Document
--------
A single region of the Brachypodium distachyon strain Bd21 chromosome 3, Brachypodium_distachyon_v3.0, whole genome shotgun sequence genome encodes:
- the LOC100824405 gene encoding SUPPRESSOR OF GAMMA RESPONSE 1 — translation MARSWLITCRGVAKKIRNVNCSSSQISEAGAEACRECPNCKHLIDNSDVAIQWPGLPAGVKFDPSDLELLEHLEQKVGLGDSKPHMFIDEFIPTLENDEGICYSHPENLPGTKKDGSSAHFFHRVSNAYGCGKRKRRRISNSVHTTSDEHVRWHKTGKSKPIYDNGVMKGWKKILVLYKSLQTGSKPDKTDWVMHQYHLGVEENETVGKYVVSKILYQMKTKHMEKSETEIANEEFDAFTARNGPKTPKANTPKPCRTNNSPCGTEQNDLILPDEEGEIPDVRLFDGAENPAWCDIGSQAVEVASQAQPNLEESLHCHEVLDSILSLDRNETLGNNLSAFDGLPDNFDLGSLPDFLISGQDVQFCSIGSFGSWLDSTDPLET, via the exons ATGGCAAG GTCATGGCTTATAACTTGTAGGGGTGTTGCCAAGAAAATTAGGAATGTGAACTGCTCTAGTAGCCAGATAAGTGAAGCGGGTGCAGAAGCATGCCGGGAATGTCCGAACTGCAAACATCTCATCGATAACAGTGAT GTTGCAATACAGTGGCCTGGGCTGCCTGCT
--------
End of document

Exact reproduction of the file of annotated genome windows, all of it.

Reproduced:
A single region of the Brachypodium distachyon strain Bd21 chromosome 3, Brachypodium_distachyon_v3.0, whole genome shotgun sequence genome encodes:
- the LOC100824405 gene encoding SUPPRESSOR OF GAMMA RESPONSE 1 — translation MARSWLITCRGVAKKIRNVNCSSSQISEAGAEACRECPNCKHLIDNSDVAIQWPGLPAGVKFDPSDLELLEHLEQKVGLGDSKPHMFIDEFIPTLENDEGICYSHPENLPGTKKDGSSAHFFHRVSNAYGCGKRKRRRISNSVHTTSDEHVRWHKTGKSKPIYDNGVMKGWKKILVLYKSLQTGSKPDKTDWVMHQYHLGVEENETVGKYVVSKILYQMKTKHMEKSETEIANEEFDAFTARNGPKTPKANTPKPCRTNNSPCGTEQNDLILPDEEGEIPDVRLFDGAENPAWCDIGSQAVEVASQAQPNLEESLHCHEVLDSILSLDRNETLGNNLSAFDGLPDNFDLGSLPDFLISGQDVQFCSIGSFGSWLDSTDPLET, via the exons ATGGCAAG GTCATGGCTTATAACTTGTAGGGGTGTTGCCAAGAAAATTAGGAATGTGAACTGCTCTAGTAGCCAGATAAGTGAAGCGGGTGCAGAAGCATGCCGGGAATGTCCGAACTGCAAACATCTCATCGATAACAGTGAT GTTGCAATACAGTGGCCTGGGCTGCCTGCT